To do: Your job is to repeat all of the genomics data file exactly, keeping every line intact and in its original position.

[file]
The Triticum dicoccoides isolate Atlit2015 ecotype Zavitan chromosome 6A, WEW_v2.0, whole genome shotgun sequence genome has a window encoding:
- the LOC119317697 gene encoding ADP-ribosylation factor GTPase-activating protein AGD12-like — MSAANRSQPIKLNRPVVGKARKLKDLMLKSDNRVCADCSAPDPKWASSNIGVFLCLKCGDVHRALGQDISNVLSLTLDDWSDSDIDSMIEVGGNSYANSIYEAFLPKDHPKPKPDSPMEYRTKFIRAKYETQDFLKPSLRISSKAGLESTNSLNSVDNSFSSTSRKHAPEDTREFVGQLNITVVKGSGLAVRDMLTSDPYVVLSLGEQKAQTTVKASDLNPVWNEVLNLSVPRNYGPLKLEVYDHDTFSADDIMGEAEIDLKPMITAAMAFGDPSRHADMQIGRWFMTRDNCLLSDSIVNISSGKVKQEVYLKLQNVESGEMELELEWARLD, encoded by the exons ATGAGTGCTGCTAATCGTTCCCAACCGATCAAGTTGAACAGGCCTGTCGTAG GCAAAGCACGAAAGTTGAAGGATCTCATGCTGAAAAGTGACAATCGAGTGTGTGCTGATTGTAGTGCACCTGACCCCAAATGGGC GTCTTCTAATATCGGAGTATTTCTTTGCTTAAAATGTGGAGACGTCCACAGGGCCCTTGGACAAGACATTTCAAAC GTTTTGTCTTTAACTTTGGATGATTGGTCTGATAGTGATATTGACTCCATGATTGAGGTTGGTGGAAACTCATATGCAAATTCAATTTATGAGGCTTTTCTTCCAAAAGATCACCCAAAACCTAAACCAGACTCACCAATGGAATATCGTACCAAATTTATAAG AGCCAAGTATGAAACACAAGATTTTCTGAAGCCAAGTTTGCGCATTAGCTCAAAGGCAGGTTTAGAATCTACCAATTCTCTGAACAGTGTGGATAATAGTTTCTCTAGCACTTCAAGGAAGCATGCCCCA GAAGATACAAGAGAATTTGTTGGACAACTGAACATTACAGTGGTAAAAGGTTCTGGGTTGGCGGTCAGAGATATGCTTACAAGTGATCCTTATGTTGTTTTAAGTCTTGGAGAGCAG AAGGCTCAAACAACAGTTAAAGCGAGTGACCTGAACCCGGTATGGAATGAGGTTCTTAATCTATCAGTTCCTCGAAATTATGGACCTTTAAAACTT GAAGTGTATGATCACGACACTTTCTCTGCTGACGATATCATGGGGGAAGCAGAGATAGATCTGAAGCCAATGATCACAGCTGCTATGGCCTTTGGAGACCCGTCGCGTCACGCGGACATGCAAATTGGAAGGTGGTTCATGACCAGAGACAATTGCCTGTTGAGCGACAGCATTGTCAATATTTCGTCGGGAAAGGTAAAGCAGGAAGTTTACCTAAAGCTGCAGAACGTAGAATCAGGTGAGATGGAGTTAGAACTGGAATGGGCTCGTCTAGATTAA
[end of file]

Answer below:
The Triticum dicoccoides isolate Atlit2015 ecotype Zavitan chromosome 6A, WEW_v2.0, whole genome shotgun sequence genome has a window encoding:
- the LOC119317697 gene encoding ADP-ribosylation factor GTPase-activating protein AGD12-like — MSAANRSQPIKLNRPVVGKARKLKDLMLKSDNRVCADCSAPDPKWASSNIGVFLCLKCGDVHRALGQDISNVLSLTLDDWSDSDIDSMIEVGGNSYANSIYEAFLPKDHPKPKPDSPMEYRTKFIRAKYETQDFLKPSLRISSKAGLESTNSLNSVDNSFSSTSRKHAPEDTREFVGQLNITVVKGSGLAVRDMLTSDPYVVLSLGEQKAQTTVKASDLNPVWNEVLNLSVPRNYGPLKLEVYDHDTFSADDIMGEAEIDLKPMITAAMAFGDPSRHADMQIGRWFMTRDNCLLSDSIVNISSGKVKQEVYLKLQNVESGEMELELEWARLD, encoded by the exons ATGAGTGCTGCTAATCGTTCCCAACCGATCAAGTTGAACAGGCCTGTCGTAG GCAAAGCACGAAAGTTGAAGGATCTCATGCTGAAAAGTGACAATCGAGTGTGTGCTGATTGTAGTGCACCTGACCCCAAATGGGC GTCTTCTAATATCGGAGTATTTCTTTGCTTAAAATGTGGAGACGTCCACAGGGCCCTTGGACAAGACATTTCAAAC GTTTTGTCTTTAACTTTGGATGATTGGTCTGATAGTGATATTGACTCCATGATTGAGGTTGGTGGAAACTCATATGCAAATTCAATTTATGAGGCTTTTCTTCCAAAAGATCACCCAAAACCTAAACCAGACTCACCAATGGAATATCGTACCAAATTTATAAG AGCCAAGTATGAAACACAAGATTTTCTGAAGCCAAGTTTGCGCATTAGCTCAAAGGCAGGTTTAGAATCTACCAATTCTCTGAACAGTGTGGATAATAGTTTCTCTAGCACTTCAAGGAAGCATGCCCCA GAAGATACAAGAGAATTTGTTGGACAACTGAACATTACAGTGGTAAAAGGTTCTGGGTTGGCGGTCAGAGATATGCTTACAAGTGATCCTTATGTTGTTTTAAGTCTTGGAGAGCAG AAGGCTCAAACAACAGTTAAAGCGAGTGACCTGAACCCGGTATGGAATGAGGTTCTTAATCTATCAGTTCCTCGAAATTATGGACCTTTAAAACTT GAAGTGTATGATCACGACACTTTCTCTGCTGACGATATCATGGGGGAAGCAGAGATAGATCTGAAGCCAATGATCACAGCTGCTATGGCCTTTGGAGACCCGTCGCGTCACGCGGACATGCAAATTGGAAGGTGGTTCATGACCAGAGACAATTGCCTGTTGAGCGACAGCATTGTCAATATTTCGTCGGGAAAGGTAAAGCAGGAAGTTTACCTAAAGCTGCAGAACGTAGAATCAGGTGAGATGGAGTTAGAACTGGAATGGGCTCGTCTAGATTAA